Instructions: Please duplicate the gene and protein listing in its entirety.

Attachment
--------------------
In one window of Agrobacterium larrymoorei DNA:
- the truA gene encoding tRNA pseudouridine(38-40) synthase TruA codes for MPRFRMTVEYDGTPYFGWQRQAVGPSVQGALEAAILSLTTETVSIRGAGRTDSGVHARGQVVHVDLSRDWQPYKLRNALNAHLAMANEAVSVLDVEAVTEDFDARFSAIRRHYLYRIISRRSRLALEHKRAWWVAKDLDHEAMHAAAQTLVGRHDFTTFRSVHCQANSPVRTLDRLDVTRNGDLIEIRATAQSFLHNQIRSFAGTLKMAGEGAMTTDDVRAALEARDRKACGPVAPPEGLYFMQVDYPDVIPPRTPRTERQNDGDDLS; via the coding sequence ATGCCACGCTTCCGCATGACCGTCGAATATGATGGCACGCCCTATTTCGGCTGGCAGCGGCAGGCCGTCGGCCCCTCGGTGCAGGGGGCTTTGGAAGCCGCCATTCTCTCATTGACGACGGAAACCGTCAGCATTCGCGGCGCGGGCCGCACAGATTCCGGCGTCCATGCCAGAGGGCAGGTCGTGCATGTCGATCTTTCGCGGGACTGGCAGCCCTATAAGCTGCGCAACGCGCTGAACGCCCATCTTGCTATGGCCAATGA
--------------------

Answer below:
In one window of Agrobacterium larrymoorei DNA:
- the truA gene encoding tRNA pseudouridine(38-40) synthase TruA codes for MPRFRMTVEYDGTPYFGWQRQAVGPSVQGALEAAILSLTTETVSIRGAGRTDSGVHARGQVVHVDLSRDWQPYKLRNALNAHLAMANEAVSVLDVEAVTEDFDARFSAIRRHYLYRIISRRSRLALEHKRAWWVAKDLDHEAMHAAAQTLVGRHDFTTFRSVHCQANSPVRTLDRLDVTRNGDLIEIRATAQSFLHNQIRSFAGTLKMAGEGAMTTDDVRAALEARDRKACGPVAPPEGLYFMQVDYPDVIPPRTPRTERQNDGDDLS; via the coding sequence ATGCCACGCTTCCGCATGACCGTCGAATATGATGGCACGCCCTATTTCGGCTGGCAGCGGCAGGCCGTCGGCCCCTCGGTGCAGGGGGCTTTGGAAGCCGCCATTCTCTCATTGACGACGGAAACCGTCAGCATTCGCGGCGCGGGCCGCACAGATTCCGGCGTCCATGCCAGAGGGCAGGTCGTGCATGTCGATCTTTCGCGGGACTGGCAGCCCTATAAGCTGCGCAACGCGCTGAACGCCCATCTTGCTATGGCCAATGA